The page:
Yes, the Book of Mormon gives important information about some of the ancestors of Native Americans. It is written for them and for us Gentiles (well, I'm 1/512 Mohawk, and proud of it). But it does not rule out the possibility of other ancient migrations to the Americas. Lehi and his family may have been a tiny drop in the bucket of the ancient gene pool in the Americas when they arrived, and there are hints about others being present in the land in the text itself. If there were millions elsewhere on the continent when Lehi arrived, his DNA could have spread all over the continent now, albeit dilutely, making most Native Americans genetic "remnants" of the ancient Lamanites, with very little chance that his Y chromosome or Sariahs mitochondrial DNA still exists anywhere since they require a pure paternal or maternal line, respectively.

I'm proud of a Church that can recognize the limitations of men, past and present, and take advantage of advances in knowledge. Just as we took advantage of advances in scholarship about the original text of the Book of Mormon to correct a number of printers errors and copying errors that crept into the text over the years, resulting in the magnificent 1981 edition, I'm pleased that improved understanding has allowed old but possibly sloppy assumptions to be revisited and substantially improved through the use of the word "among" to more accurately reflect what the text actually requires. This change in the introduction should be applauded.

Such critics rarely recognize how much their own religious views and scriptural texts and interpretations thereof have been edited and updated - not always for the better - through the influence of scholars and editors over the years. Compare the 1611 King James Bible to current versions, for starters. Most of those changes represent real progress, not scandalous cover-ups by shifty Christians. (Things get more complex if you compare the modern doctrines and creeds pertaining to the Trinity with the views of the earliest Christians about the nature of God, so let's not go there.)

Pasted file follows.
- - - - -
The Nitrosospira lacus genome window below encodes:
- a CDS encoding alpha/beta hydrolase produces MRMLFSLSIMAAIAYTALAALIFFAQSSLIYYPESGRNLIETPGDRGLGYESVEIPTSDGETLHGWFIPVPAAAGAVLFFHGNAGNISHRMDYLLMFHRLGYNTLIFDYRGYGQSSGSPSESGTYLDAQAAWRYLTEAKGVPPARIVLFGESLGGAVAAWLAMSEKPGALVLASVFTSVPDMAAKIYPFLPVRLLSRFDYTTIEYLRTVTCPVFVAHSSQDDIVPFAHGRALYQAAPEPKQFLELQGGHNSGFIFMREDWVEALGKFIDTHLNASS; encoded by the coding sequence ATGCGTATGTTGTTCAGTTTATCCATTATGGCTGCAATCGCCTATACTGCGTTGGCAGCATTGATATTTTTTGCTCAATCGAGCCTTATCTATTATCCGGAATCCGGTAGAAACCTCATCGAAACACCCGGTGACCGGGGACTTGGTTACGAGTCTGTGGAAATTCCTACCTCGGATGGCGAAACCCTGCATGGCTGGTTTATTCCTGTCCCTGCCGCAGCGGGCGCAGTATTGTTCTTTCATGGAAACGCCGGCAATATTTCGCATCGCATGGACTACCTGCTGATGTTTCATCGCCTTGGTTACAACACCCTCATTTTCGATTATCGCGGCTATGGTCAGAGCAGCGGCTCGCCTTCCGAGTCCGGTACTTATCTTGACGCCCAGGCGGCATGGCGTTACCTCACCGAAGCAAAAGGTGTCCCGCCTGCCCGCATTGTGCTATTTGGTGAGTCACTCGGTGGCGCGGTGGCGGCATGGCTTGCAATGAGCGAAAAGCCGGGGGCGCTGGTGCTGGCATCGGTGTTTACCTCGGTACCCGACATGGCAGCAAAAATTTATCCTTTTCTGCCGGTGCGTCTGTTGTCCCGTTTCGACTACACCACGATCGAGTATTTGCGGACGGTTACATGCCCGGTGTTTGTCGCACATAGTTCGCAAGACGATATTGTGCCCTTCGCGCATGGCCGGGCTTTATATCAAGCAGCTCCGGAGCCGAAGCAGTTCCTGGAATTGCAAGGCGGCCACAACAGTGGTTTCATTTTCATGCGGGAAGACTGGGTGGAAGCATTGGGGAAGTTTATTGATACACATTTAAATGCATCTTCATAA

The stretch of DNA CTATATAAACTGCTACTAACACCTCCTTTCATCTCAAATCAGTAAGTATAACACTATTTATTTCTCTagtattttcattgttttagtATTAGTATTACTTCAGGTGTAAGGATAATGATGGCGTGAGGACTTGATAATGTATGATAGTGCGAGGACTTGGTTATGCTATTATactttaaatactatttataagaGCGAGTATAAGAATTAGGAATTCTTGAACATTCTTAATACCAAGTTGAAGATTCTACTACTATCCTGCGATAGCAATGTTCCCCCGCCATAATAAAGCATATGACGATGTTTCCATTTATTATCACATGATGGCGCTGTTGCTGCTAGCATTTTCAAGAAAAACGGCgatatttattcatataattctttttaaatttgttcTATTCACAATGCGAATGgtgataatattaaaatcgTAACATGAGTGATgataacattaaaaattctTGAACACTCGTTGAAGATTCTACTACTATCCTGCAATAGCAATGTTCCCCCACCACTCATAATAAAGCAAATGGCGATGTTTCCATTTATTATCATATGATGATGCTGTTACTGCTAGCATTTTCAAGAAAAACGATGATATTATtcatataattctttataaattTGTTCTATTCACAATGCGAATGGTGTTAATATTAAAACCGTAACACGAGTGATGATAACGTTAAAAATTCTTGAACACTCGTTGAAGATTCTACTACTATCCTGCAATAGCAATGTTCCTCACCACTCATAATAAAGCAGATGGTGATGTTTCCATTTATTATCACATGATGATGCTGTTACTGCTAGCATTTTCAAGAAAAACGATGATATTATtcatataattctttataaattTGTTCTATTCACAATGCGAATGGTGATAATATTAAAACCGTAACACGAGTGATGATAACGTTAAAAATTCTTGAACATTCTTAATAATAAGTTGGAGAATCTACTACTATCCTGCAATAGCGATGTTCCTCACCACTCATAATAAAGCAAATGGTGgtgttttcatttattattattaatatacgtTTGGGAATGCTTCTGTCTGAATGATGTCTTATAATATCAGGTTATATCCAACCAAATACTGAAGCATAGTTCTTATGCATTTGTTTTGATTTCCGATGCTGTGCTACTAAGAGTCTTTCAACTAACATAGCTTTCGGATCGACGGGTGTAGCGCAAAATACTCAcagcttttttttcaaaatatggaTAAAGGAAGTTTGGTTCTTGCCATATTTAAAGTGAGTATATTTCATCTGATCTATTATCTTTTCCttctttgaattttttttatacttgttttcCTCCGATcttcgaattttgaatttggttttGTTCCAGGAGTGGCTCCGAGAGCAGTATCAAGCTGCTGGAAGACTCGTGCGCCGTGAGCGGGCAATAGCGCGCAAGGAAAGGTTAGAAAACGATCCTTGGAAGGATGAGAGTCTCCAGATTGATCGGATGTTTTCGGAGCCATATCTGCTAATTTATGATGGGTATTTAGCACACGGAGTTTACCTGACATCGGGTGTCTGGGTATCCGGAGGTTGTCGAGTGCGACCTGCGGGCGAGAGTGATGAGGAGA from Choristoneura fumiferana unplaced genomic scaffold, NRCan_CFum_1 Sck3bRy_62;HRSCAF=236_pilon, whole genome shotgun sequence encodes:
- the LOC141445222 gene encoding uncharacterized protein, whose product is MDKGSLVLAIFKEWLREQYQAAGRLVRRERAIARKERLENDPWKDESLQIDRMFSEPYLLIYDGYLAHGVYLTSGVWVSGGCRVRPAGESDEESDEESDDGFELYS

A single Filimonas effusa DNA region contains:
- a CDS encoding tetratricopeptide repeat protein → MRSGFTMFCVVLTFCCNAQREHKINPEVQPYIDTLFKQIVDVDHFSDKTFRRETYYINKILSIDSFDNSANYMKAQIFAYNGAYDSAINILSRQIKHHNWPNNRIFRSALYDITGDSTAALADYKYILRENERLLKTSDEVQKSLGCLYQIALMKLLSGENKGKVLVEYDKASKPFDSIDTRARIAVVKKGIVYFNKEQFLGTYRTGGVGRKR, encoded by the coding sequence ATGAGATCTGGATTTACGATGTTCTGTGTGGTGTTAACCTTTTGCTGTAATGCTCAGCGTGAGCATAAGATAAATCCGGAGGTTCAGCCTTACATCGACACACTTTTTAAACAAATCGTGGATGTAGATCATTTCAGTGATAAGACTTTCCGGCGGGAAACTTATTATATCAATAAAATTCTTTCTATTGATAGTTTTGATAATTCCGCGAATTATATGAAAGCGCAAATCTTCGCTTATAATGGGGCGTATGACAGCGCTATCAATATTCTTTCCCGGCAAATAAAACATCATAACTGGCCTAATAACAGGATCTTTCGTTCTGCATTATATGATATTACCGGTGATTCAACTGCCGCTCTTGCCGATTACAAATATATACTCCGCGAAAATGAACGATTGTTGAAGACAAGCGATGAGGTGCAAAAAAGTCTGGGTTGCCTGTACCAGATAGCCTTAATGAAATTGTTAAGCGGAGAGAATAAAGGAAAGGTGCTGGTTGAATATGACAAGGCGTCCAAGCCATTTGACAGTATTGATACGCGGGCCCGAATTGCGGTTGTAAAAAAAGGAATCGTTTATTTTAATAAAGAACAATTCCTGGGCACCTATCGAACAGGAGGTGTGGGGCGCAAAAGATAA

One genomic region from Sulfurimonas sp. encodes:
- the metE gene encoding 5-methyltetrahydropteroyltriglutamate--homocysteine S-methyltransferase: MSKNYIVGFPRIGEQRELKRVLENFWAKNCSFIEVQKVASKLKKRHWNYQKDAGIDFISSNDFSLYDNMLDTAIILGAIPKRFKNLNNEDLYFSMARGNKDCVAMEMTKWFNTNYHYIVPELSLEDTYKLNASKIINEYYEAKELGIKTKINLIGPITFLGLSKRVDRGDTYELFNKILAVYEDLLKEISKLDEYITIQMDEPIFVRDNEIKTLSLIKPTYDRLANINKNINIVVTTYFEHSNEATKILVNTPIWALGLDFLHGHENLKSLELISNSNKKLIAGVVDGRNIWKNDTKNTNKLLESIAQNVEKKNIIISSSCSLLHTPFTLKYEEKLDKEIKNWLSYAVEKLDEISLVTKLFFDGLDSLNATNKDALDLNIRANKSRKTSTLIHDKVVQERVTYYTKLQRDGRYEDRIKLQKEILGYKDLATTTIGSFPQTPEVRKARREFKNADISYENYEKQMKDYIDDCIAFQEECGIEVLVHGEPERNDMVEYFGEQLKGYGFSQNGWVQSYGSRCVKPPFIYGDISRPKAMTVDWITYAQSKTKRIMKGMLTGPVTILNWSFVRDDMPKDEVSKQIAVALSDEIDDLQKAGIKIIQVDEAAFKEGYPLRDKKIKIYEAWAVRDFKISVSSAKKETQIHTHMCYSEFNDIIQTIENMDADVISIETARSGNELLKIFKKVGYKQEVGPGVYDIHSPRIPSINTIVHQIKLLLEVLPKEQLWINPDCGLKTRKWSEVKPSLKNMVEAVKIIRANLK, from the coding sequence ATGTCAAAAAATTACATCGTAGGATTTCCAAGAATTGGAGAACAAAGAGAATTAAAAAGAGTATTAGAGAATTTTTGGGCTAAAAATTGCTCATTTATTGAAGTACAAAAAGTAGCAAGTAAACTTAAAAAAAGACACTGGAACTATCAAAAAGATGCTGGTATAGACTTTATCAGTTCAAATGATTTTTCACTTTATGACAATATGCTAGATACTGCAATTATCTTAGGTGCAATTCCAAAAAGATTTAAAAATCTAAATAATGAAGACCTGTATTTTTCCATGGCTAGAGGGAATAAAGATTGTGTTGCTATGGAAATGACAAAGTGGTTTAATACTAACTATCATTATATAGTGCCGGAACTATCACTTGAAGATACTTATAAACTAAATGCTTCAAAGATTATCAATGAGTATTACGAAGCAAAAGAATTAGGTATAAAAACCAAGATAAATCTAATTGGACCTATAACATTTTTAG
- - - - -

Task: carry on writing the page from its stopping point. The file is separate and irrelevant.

Long before DNA evidence came onto the scene, several significant LDS voices, from general authorities to professors, were pointing out that the text does not support the common view of a hemispheric geography, nor does it purport to describe all ancient migrations to this continent. Such voices have understood that migrations from other sources not described in the text may have occurred. Indeed, it is possible that the Lamanites may have represented a very small part of the peoples of ancient America - one that would not be expected to leave a readily detectable fingerprint of "Jewish DNA" (as if there were such a thing, and as if we had any idea what it would be like in 600 BC). The critics who use modern DNA evidence to attack the Book of Mormon do not rely on a careful reading of the text itself, but direct their attacks to popular but possibly inaccurate inaccurate assumptions about what the text said. The correction in the introduction should help Latter-day Saints be more accurate in understanding and interpreting the text. This is a small step that may help Latter-day Saints become more sophisticated in understanding the Book of Mormon text, and in understanding the assumptions used in the DNA-based attacks on the Book of Mormon.

Contrary to the allegations of our critics, the understanding that the Book of Mormon is about people who were "among" the principal ancestors of the Native Americans is not a revisionist innovation devised as damage control in light of DNA evidence. In fact, it goes back many years, as I show in the following addendum, adapted from a portion of my page on DNA and the Book of Mormon.